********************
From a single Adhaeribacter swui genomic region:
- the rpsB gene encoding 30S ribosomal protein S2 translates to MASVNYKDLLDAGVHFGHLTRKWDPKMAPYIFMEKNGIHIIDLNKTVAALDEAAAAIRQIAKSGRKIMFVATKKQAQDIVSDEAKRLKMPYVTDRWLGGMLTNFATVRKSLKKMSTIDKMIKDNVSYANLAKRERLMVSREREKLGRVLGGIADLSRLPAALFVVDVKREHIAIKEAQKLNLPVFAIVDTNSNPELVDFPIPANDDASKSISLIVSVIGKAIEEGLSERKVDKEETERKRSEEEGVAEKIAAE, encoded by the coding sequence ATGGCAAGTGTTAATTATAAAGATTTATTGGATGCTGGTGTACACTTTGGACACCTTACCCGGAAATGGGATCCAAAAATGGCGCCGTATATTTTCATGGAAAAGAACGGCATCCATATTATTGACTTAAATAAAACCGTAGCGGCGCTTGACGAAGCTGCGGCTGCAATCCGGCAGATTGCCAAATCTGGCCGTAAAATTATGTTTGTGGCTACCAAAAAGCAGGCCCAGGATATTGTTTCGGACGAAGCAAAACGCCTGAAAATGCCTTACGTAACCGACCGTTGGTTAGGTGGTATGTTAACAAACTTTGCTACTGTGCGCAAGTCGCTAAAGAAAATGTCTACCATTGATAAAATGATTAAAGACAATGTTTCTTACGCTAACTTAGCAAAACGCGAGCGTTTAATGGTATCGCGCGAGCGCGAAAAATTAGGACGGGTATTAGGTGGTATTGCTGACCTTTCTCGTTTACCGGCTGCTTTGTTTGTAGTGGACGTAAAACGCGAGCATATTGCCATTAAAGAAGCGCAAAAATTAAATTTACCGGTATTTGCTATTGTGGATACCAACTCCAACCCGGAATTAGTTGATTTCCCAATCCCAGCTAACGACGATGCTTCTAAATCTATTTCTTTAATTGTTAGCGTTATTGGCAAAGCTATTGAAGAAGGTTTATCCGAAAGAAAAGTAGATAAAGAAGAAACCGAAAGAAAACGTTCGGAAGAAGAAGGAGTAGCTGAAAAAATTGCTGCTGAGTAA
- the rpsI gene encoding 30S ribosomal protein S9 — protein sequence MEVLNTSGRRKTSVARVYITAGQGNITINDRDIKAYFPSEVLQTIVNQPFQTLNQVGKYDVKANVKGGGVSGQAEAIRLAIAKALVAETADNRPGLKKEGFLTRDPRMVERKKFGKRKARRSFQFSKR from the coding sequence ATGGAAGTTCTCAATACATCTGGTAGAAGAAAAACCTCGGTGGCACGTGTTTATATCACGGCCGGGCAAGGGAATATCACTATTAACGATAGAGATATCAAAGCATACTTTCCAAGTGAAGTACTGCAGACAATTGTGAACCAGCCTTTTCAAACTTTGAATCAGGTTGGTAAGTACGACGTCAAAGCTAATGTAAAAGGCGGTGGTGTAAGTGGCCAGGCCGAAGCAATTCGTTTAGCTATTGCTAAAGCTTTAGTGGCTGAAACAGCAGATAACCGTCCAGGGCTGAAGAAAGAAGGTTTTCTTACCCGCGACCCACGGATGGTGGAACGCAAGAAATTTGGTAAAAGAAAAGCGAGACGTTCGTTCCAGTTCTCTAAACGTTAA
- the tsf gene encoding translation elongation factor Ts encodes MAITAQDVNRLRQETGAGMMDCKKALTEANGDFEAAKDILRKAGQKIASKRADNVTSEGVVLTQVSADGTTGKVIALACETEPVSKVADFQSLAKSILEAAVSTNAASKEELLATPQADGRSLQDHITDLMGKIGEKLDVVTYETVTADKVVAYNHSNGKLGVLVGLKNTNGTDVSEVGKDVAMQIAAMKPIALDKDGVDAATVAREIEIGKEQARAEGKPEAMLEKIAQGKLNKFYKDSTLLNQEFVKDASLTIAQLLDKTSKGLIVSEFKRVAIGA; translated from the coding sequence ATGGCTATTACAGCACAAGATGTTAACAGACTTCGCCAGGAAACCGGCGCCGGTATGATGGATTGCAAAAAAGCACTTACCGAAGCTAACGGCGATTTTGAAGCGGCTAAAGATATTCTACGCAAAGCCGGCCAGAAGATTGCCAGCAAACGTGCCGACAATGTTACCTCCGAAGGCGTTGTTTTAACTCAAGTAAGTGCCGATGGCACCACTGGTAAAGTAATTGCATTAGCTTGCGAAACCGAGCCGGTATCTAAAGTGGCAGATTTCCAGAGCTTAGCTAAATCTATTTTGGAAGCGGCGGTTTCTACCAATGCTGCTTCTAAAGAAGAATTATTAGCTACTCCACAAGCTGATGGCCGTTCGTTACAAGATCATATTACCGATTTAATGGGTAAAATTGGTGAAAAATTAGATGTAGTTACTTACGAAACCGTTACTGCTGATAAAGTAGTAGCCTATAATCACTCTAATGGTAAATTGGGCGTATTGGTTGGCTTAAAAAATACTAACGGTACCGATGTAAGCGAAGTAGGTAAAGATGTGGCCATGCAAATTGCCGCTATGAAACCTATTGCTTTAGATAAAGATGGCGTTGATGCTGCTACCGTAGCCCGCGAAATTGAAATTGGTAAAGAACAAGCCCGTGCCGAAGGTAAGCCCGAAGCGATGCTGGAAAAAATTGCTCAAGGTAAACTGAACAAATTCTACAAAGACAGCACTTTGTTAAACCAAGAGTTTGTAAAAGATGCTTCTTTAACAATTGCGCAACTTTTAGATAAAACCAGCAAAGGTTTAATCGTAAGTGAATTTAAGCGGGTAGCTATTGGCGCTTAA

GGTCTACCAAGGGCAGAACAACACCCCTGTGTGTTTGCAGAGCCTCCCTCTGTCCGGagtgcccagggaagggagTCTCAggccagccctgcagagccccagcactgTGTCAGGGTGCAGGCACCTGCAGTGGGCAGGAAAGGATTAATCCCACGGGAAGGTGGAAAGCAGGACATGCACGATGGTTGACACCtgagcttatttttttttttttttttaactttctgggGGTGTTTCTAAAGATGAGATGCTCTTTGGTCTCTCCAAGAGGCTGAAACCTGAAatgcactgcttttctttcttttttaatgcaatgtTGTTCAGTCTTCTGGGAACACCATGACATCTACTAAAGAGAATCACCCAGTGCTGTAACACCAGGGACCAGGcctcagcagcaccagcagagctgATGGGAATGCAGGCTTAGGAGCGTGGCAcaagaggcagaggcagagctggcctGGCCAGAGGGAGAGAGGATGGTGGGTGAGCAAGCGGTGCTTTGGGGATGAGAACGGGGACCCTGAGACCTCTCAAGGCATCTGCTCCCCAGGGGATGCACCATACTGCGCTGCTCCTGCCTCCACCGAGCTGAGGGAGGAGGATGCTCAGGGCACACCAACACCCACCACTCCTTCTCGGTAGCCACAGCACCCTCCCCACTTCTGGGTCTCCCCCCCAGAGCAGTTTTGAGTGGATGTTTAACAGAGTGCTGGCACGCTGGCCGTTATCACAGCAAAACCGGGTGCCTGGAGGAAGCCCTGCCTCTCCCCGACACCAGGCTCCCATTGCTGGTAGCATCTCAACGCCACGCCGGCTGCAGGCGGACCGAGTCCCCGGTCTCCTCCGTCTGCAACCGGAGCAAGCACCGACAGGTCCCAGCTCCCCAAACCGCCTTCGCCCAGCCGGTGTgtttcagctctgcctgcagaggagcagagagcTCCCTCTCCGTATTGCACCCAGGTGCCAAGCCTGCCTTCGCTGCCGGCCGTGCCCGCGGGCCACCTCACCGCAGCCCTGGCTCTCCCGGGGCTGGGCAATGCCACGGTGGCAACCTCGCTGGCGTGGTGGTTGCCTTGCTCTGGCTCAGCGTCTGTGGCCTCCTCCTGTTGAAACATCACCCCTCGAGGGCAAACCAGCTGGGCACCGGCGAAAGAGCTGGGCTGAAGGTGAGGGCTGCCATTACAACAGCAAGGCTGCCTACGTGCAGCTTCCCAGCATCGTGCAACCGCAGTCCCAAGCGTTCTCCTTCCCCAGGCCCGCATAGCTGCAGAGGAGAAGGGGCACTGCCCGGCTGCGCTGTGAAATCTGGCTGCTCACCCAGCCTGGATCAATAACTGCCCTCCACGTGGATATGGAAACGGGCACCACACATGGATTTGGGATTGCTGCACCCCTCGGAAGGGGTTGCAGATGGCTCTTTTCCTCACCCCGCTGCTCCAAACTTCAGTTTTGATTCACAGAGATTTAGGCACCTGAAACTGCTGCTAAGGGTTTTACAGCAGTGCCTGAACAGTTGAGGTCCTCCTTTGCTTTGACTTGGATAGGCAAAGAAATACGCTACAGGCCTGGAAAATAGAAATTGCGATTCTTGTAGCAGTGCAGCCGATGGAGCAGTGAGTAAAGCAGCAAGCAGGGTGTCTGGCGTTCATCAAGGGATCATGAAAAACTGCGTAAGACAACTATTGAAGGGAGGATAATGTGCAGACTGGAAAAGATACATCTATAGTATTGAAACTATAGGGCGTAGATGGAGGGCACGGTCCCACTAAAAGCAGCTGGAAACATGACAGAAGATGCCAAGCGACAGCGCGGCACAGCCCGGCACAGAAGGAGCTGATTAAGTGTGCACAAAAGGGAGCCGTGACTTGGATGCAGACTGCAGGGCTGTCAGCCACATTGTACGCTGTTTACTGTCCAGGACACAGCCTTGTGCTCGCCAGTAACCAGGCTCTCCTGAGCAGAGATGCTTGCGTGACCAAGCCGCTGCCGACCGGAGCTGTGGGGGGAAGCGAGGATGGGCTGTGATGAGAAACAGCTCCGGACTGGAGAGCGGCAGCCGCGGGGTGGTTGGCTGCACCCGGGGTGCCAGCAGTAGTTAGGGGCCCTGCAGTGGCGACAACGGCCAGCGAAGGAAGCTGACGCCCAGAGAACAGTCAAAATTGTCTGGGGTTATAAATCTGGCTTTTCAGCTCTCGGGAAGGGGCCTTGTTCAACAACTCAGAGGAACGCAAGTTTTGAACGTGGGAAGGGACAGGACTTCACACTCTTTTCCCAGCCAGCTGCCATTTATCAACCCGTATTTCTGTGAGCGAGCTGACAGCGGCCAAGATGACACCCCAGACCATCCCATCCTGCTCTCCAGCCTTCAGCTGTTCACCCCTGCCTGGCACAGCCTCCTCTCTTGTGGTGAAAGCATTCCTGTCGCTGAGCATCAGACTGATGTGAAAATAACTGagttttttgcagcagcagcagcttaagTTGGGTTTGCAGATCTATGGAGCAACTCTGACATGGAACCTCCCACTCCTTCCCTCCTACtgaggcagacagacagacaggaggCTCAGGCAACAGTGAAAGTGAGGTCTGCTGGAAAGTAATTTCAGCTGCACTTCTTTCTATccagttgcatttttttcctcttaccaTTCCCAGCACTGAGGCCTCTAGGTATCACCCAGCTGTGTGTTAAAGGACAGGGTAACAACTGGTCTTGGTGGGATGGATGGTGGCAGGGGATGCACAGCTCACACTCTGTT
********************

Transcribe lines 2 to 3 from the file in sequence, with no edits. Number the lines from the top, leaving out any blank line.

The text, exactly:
- the rpsB gene encoding 30S ribosomal protein S2 translates to MASVNYKDLLDAGVHFGHLTRKWDPKMAPYIFMEKNGIHIIDLNKTVAALDEAAAAIRQIAKSGRKIMFVATKKQAQDIVSDEAKRLKMPYVTDRWLGGMLTNFATVRKSLKKMSTIDKMIKDNVSYANLAKRERLMVSREREKLGRVLGGIADLSRLPAALFVVDVKREHIAIKEAQKLNLPVFAIVDTNSNPELVDFPIPANDDASKSISLIVSVIGKAIEEGLSERKVDKEETERKRSEEEGVAEKIAAE, encoded by the coding sequence ATGGCAAGTGTTAATTATAAAGATTTATTGGATGCTGGTGTACACTTTGGACACCTTACCCGGAAATGGGATCCAAAAATGGCGCCGTATATTTTCATGGAAAAGAACGGCATCCATATTATTGACTTAAATAAAACCGTAGCGGCGCTTGACGAAGCTGCGGCTGCAATCCGGCAGATTGCCAAATCTGGCCGTAAAATTATGTTTGTGGCTACCAAAAAGCAGGCCCAGGATATTGTTTCGGACGAAGCAAAACGCCTGAAAATGCCTTACGTAACCGACCGTTGGTTAGGTGGTATGTTAACAAACTTTGCTACTGTGCGCAAGTCGCTAAAGAAAATGTCTACCATTGATAAAATGATTAAAGACAATGTTTCTTACGCTAACTTAGCAAAACGCGAGCGTTTAATGGTATCGCGCGAGCGCGAAAAATTAGGACGGGTATTAGGTGGTATTGCTGACCTTTCTCGTTTACCGGCTGCTTTGTTTGTAGTGGACGTAAAACGCGAGCATATTGCCATTAAAGAAGCGCAAAAATTAAATTTACCGGTATTTGCTATTGTGGATACCAACTCCAACCCGGAATTAGTTGATTTCCCAATCCCAGCTAACGACGATGCTTCTAAATCTATTTCTTTAATTGTTAGCGTTATTGGCAAAGCTATTGAAGAAGGTTTATCCGAAAGAAAAGTAGATAAAGAAGAAACCGAAAGAAAACGTTCGGAAGAAGAAGGAGTAGCTGAAAAAATTGCTGCTGAGTAA
- the rpsI gene encoding 30S ribosomal protein S9 — protein sequence MEVLNTSGRRKTSVARVYITAGQGNITINDRDIKAYFPSEVLQTIVNQPFQTLNQVGKYDVKANVKGGGVSGQAEAIRLAIAKALVAETADNRPGLKKEGFLTRDPRMVERKKFGKRKARRSFQFSKR from the coding sequence ATGGAAGTTCTCAATACATCTGGTAGAAGAAAAACCTCGGTGGCACGTGTTTATATCACGGCCGGGCAAGGGAATATCACTATTAACGATAGAGATATCAAAGCATACTTTCCAAGTGAAGTACTGCAGACAATTGTGAACCAGCCTTTTCAAACTTTGAATCAGGTTGGTAAGTACGACGTCAAAGCTAATGTAAAAGGCGGTGGTGTAAGTGGCCAGGCCGAAGCAATTCGTTTAGCTATTGCTAAAGCTTTAGTGGCTGAAACAGCAGATAACCGTCCAGGGCTGAAGAAAGAAGGTTTTCTTACCCGCGACCCACGGATGGTGGAACGCAAGAAATTTGGTAAAAGAAAAGCGAGACGTTCGTTCCAGTTCTCTAAACGTTAA